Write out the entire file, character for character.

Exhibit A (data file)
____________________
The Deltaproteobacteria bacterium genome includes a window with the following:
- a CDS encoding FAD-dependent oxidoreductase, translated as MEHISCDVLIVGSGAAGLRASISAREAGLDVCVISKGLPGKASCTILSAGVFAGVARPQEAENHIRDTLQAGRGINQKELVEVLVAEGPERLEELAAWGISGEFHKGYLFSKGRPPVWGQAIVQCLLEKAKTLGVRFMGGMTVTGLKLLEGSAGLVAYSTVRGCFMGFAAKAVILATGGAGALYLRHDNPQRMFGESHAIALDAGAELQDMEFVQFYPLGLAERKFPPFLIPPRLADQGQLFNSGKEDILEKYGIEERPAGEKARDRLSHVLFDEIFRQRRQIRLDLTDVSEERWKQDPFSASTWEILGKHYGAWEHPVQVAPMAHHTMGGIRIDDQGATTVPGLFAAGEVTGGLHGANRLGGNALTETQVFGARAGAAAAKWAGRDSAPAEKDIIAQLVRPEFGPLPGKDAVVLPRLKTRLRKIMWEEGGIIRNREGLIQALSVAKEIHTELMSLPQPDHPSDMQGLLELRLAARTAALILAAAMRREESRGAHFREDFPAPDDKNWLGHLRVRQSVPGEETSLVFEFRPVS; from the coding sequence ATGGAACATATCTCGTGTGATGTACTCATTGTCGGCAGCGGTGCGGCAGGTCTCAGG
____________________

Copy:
The Deltaproteobacteria bacterium genome includes a window with the following:
- a CDS encoding FAD-dependent oxidoreductase, translated as MEHISCDVLIVGSGAAGLRASISAREAGLDVCVISKGLPGKASCTILSAGVFAGVARPQEAENHIRDTLQAGRGINQKELVEVLVAEGPERLEELAAWGISGEFHKGYLFSKGRPPVWGQAIVQCLLEKAKTLGVRFMGGMTVTGLKLLEGSAGLVAYSTVRGCFMGFAAKAVILATGGAGALYLRHDNPQRMFGESHAIALDAGAELQDMEFVQFYPLGLAERKFPPFLIPPRLADQGQLFNSGKEDILEKYGIEERPAGEKARDRLSHVLFDEIFRQRRQIRLDLTDVSEERWKQDPFSASTWEILGKHYGAWEHPVQVAPMAHHTMGGIRIDDQGATTVPGLFAAGEVTGGLHGANRLGGNALTETQVFGARAGAAAAKWAGRDSAPAEKDIIAQLVRPEFGPLPGKDAVVLPRLKTRLRKIMWEEGGIIRNREGLIQALSVAKEIHTELMSLPQPDHPSDMQGLLELRLAARTAALILAAAMRREESRGAHFREDFPAPDDKNWLGHLRVRQSVPGEETSLVFEFRPVS; from the coding sequence ATGGAACATATCTCGTGTGATGTACTCATTGTCGGCAGCGGTGCGGCAGGTCTCAGG